We aren’t meant to be solitary creatures. Your “pandemic brain” is real. That fogginess, the lack of productivity, can be attributed to many things, including anxiety, but being kept apart from other humans is a big part of it too. Be kind to yourself, give yourself grace, and join others virtually. Be it an app, a class, a Facebook group, a chat room, or a livestream, someone somewhere is out there waiting to connect with you too.

The good news? We are lucky enough to live in an era of near limitless ways to interact socially online. Sure, it is different, but it is something. It’s important. The best thing about this type of social interaction is being able to hone in on your specific interests, though I’d caution you against getting caught in an online echo chamber. Diversity of interests, personality, and opinion make for a richer experience, with opportunities for connecting and expanding your worldview.

Here are a few suggestions on ways to socialize while staying home and staying safe. Communicating with other humans is good for you, physically and mentally.

Interactive Livestreams on Twitch:

Twitch is best known as a streaming service for video game fans, but it offers multiple streams appealing to different interests. This is more than passive watching (although that is an option, too) as Twitch livestream channels also have chat rooms. Twitch is fun for people who like multi-tasking because the chat rooms for popular livestream channels can get busy with chatter.

While people watch the Twitch hosts play a video game, film a live podcast, make music or art, mix cocktails, or dance, they can comment on what they’re watching, make suggestions, ask questions, crack jokes, and get to know each other (by Twitch handle, so it is still as anonymous as you want it to be) in the chat room. The best hosts take time every so often to interact directly with the chat room questions and comments.

Many Twitch channels develop loyal followers who get to know each other, thus forming communities. I have participated in the Alamo Drafthouse Master Pancake movie mocks a few times because they are fun and local to Austin, where I live. Plus, in my non-quarantine life, I would go to Master Pancake shows live sometimes. The chat room feels familiar in a nice way. While watching online is free, you can (and totally should) tip them.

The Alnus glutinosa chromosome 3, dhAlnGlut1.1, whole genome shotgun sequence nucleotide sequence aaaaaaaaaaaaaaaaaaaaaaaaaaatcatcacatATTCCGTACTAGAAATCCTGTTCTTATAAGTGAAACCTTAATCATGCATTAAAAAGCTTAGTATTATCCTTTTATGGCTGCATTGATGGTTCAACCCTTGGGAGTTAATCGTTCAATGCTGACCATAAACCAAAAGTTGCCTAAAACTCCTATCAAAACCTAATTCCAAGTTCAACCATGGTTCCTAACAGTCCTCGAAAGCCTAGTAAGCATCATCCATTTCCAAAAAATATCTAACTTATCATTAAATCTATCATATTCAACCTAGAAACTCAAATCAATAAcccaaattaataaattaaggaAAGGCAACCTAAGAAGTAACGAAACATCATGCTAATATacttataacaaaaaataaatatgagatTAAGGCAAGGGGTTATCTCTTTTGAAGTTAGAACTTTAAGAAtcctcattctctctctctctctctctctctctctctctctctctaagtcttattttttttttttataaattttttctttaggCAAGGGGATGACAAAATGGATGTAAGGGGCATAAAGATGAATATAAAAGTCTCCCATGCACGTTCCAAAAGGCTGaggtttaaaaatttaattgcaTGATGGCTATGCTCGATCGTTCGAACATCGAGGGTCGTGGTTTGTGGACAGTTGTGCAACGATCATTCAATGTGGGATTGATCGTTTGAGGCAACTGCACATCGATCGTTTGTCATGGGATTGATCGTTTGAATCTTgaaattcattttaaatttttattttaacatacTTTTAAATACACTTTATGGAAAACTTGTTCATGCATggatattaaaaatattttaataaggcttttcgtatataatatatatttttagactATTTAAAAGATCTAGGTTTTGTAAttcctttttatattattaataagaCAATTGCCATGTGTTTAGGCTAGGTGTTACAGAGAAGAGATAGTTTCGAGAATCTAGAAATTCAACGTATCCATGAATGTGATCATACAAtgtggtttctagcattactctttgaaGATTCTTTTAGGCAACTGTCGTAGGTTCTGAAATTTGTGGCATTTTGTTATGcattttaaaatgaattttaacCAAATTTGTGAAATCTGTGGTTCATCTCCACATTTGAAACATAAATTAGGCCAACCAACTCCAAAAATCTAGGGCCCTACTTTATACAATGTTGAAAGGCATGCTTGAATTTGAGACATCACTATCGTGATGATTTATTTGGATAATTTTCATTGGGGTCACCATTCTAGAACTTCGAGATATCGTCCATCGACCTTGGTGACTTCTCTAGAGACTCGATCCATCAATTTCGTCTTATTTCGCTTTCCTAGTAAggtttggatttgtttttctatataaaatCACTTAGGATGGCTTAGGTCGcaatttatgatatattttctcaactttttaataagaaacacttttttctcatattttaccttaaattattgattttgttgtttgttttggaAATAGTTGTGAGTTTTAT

Online trivia in real time:

There are some good options for real-time online trivia, but I’m impressed with the NYC Trivia League’s model. They have trivia games online on Mondays, Wednesdays, Fridays, and Sundays. The NYC Trivia League seems to have figured out a good way to run the game live while keeping answers private from the other teams. They run games on Instagram Live with a live video of the host, and participants answer via the question feature. Clever!

Online book club:

First I have to shout out my Austin local independent bookstore, BookPeople, because they are fantastic. They run book clubs throughout the year, along with readings, book signings, and all things book-related. BookPeople hosts several online book clubs during these lockdown days, and most people will find something that appeals to them.

I’m also impressed with this list from Hugo House, a writer’s resource based out of Seattle. This list includes Instagram and Goodread book clubs, book clubs for Black women, rebels, and poetry lovers. The Financial Diet recommends the Reddit book club, if you are comfortable with the Reddit format. Please note that it’s a busy place, but if you like Reddit, you already know this.

Cooking class or virtual tasting: